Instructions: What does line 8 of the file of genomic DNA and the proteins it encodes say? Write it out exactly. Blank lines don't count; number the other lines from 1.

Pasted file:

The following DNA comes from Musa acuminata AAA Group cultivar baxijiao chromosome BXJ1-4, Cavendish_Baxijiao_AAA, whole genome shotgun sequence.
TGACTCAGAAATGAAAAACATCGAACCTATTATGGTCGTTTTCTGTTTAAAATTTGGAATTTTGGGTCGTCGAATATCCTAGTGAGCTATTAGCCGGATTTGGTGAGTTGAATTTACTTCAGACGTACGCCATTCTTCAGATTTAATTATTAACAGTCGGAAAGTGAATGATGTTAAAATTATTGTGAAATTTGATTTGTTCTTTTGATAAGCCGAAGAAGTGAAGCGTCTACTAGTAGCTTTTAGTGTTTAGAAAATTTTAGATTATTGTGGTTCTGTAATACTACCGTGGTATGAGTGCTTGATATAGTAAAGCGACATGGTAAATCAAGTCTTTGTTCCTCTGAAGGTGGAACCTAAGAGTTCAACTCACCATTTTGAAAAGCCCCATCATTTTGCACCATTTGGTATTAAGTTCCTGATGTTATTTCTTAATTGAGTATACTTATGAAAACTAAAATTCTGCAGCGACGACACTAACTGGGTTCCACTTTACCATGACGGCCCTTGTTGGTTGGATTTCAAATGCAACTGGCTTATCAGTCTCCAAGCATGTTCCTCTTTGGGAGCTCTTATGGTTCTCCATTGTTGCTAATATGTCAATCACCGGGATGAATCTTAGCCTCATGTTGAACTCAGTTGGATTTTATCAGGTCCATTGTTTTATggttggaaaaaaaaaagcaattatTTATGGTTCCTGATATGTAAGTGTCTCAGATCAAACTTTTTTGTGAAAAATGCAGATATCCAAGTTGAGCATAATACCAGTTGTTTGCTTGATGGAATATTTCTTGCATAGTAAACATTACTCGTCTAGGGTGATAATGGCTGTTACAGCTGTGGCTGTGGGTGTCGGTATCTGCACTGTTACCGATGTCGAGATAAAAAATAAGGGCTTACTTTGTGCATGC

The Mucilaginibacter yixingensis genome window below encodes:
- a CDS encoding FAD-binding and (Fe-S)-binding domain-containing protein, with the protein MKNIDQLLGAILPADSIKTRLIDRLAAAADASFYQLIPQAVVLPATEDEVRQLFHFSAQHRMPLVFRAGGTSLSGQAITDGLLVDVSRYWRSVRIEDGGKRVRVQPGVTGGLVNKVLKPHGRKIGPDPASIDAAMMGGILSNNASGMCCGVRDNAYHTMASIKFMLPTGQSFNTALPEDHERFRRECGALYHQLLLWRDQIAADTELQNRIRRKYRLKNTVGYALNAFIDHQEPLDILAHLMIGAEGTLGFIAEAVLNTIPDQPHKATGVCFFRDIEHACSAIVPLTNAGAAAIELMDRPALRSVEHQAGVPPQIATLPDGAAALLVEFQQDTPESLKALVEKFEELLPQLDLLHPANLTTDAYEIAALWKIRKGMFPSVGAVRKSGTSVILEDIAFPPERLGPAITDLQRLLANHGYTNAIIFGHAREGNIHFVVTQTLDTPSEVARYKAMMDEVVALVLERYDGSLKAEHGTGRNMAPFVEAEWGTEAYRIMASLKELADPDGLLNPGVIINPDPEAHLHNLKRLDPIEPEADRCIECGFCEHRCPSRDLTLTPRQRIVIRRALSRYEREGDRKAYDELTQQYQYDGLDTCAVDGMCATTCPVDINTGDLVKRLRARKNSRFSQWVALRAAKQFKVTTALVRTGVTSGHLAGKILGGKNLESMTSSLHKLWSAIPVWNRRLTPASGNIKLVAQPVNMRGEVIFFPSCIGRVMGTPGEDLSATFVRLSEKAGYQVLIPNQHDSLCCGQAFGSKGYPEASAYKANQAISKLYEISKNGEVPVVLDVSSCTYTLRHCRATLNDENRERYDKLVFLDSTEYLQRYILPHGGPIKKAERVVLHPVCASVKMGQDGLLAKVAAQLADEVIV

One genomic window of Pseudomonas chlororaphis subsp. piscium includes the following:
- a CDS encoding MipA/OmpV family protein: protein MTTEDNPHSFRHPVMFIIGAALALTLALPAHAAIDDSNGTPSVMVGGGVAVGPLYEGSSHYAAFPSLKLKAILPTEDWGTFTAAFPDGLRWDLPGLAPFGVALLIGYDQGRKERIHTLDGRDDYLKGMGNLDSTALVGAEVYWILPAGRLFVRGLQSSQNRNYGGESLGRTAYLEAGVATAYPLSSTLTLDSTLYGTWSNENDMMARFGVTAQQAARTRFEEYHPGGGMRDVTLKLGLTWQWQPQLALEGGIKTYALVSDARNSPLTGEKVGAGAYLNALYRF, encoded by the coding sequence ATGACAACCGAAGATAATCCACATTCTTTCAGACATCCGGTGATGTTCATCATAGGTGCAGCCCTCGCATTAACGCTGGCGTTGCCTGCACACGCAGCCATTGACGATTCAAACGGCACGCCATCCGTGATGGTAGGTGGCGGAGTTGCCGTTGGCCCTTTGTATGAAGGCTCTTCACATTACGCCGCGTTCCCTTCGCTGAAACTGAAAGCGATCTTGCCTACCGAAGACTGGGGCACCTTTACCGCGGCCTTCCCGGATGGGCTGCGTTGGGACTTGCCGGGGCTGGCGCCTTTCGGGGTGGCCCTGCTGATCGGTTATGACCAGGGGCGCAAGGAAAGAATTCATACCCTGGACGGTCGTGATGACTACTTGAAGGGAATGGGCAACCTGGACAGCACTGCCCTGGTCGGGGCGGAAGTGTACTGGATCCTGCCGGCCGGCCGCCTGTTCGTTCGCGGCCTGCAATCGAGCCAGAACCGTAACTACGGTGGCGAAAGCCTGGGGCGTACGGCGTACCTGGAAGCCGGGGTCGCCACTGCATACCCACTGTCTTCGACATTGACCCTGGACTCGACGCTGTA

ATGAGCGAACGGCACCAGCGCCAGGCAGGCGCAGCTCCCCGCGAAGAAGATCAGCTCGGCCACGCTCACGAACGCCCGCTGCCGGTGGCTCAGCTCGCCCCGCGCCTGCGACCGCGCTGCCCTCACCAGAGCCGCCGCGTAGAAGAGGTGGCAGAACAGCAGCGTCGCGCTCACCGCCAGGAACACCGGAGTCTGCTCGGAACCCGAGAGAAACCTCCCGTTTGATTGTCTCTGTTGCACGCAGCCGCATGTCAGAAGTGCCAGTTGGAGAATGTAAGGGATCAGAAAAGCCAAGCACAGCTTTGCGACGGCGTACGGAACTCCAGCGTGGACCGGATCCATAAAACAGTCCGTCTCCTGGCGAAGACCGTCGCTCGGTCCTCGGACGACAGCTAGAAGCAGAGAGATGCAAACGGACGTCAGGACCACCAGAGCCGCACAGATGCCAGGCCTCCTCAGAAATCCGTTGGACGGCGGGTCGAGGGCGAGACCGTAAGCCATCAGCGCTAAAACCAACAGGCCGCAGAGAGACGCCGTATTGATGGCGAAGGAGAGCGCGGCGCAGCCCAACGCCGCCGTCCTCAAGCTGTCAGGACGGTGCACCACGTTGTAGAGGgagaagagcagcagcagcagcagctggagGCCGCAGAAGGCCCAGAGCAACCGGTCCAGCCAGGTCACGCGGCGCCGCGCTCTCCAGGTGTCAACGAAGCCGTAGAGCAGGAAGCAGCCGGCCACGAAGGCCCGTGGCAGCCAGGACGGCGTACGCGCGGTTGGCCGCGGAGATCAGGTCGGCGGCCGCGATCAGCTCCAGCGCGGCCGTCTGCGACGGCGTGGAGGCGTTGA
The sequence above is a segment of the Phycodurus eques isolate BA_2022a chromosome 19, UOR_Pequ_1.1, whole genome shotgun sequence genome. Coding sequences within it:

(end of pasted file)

The sequence above is a segment of the Phycodurus eques isolate BA_2022a chromosome 19, UOR_Pequ_1.1, whole genome shotgun sequence genome. Coding sequences within it: